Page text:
the difference between cement & concrete and their opportunities for sustainability
 

the difference between cement & concrete and their opportunities for sustainability

the MIT concrete sustainability hub has published an article explaining the difference between cement and concrete, and the opportunities each material offers for sustainability. ‘concrete is the world’s most consumed construction material,’ says the article. ‘yet there’s a lot the public doesn’t know about it or its environmental impact.’

 

often confused with cement, concrete is one of the world’s most-used material after water. the difference between the two is that concrete is a composite made from different materials and one of them is cement. the process goes as follows: cement is produced with limestone being quarried and then mixed with a silica source like slag or fly ash. the cement plants then grind the clinker down to a fine powder and mix with it with additives resulting in cement.

the difference between cement & concrete and their opportunities for sustainability
zaha hadid’s fire station at the vitra design museum
image by victor garcia 

 

 

‘cement is then brought to sites where it is mixed with water, where it becomes cement paste,’ explains professor franz-josef ulm, faculty director of the MIT concrete sustainability hub (CSHub). ‘if you add sand to that paste it becomes mortar. and if you add to the mortar large aggregates — stones of a diameter of up to an inch — it becomes concrete.’

 

one of the most attractive characteristics of concrete is its solidity and durability. this is due to a chemical reaction that occurs when cement and water mix in a process known as hydration. ‘hydration occurs when cement and water react,’ continues ulm. ‘during hydration, the clinker dissolves into the calcium and recombines with water and silica to form calcium silica hydrates.’ the calcium silica hydrates create strong bonds that give its strength to the material while making it incredibly porous. in spite of is porosity, cement still possesses great strength and binding properties. by decreasing the porosity, a denser and even stronger final product is created.

 

created by engineers in the 1980s, high-performance concrete (HPC) does exactly that. high-performance concrete developed in the 1980s when people realized that the capillary pores can be reduced in part by reducing the water-to-cement ratio,’ says ulm. ‘with the addition of certain ingredients as well, this created more CSH and reduced the water that remained after hydration. essentially, it reduced the larger pores filled with water and increased the strength of the material.’

 

until here, we’re good. the thing is that reducing the water-to-cement ratio for HPC requires more cement, and depending on how it is produced, it can increase its environmental impact. this is because when calcium carbonate is fired in a kiln to create cement, it produces carbon dioxide (CO2). emissions are also produced from heating cement kilns as it is done using fossil fuels because of the high temperatures it requires.

the difference between cement & concrete and their opportunities for sustainability
skate parks all over the world use concrete
image by lucie delavay 

 

 

overall, cement contributes around 8% of global emissions, a number quite high, considering for example the 2% the aviation industry produces. this is due mostly because big part of our built environment is made of concrete. CSHub’s executive director jeremy gregory, however, sees concrete’s scale as an opportunity to mitigate climate change. ‘concrete is the most-used building material in the world. and because we use so much of it, any reductions we make in its footprint will have a big impact on global emissions.’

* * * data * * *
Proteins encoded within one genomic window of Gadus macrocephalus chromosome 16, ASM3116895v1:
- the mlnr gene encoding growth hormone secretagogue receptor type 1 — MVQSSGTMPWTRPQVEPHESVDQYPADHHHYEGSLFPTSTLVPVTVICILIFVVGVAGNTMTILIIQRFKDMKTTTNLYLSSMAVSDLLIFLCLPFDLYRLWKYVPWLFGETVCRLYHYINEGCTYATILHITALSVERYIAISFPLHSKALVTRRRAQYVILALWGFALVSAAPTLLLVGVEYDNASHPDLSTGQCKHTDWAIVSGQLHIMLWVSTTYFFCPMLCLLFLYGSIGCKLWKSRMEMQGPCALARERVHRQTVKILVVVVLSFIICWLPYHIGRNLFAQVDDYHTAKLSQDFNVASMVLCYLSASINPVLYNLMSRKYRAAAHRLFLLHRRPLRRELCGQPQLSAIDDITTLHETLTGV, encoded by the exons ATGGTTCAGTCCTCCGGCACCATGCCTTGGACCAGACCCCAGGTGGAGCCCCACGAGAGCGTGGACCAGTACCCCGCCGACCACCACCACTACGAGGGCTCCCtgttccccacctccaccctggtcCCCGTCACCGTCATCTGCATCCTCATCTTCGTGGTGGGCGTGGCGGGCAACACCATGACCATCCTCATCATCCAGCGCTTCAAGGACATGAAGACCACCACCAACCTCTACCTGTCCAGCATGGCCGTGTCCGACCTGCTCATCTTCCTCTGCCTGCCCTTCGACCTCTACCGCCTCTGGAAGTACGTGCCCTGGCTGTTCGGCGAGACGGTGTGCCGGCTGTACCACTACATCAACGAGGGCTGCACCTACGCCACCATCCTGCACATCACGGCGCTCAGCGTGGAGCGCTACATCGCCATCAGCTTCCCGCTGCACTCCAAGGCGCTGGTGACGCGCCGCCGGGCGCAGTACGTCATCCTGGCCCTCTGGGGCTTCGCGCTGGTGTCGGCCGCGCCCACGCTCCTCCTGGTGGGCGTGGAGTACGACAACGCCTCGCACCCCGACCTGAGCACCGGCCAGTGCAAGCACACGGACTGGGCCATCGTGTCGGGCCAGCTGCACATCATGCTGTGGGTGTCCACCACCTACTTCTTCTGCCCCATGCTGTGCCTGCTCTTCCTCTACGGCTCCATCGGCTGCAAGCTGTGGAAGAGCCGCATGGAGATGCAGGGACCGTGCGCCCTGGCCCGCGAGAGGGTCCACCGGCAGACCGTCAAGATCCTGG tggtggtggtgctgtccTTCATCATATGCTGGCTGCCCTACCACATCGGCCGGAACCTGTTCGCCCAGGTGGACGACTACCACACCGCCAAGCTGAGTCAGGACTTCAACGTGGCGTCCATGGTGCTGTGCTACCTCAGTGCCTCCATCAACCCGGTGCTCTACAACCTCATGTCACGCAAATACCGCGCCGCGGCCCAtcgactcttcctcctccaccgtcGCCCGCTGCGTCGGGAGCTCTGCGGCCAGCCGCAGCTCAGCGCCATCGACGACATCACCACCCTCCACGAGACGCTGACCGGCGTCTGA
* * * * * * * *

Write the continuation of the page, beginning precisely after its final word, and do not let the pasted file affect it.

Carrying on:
‘when it comes to reducing the emissions of cement, we can increase the efficiency of cement kilns by increasing our use of waste materials as energy sources rather than fossil fuels,’ explains gregory. ‘we can also use blended cements that have less clinker, such as portland limestone cement, which mixes unheated limestone in the final grinding step of cement production. the last thing we can do is capture and store or utilize the carbon emitted during cement production.’

the difference between cement & concrete and their opportunities for sustainability
image by rory gardiner

 

 

by capturing, utilizing and storing carbon, a significant potential to reduce cement and concrete’s environmental impact is created while large market opportunities arise. according to the center for climate and energy solutions, this utilization of carbon in concrete will have a $400 billion global market by 2030. companies like solida cement and carbon cure are already working on this, designing cement and concrete that uses and sequesters CO2 during the production.

 

‘what’s clear, though,’ says gregory, ’is that low-carbon concrete mixtures will have to use many of these strategies. this means we need to rethink how we design our concrete mixtures.’ here gregory proposes that each project should have its own specific mix depending on performance rather than ingredients. to do this, architects, engineers and specifiers will have to help to design the optimal mix for their project instead of relying on a pre-designed mix.

 

‘change doesn’t have to happen based on just technology,’ he concludes. ‘it can also happen by how we work together toward common objectives.’

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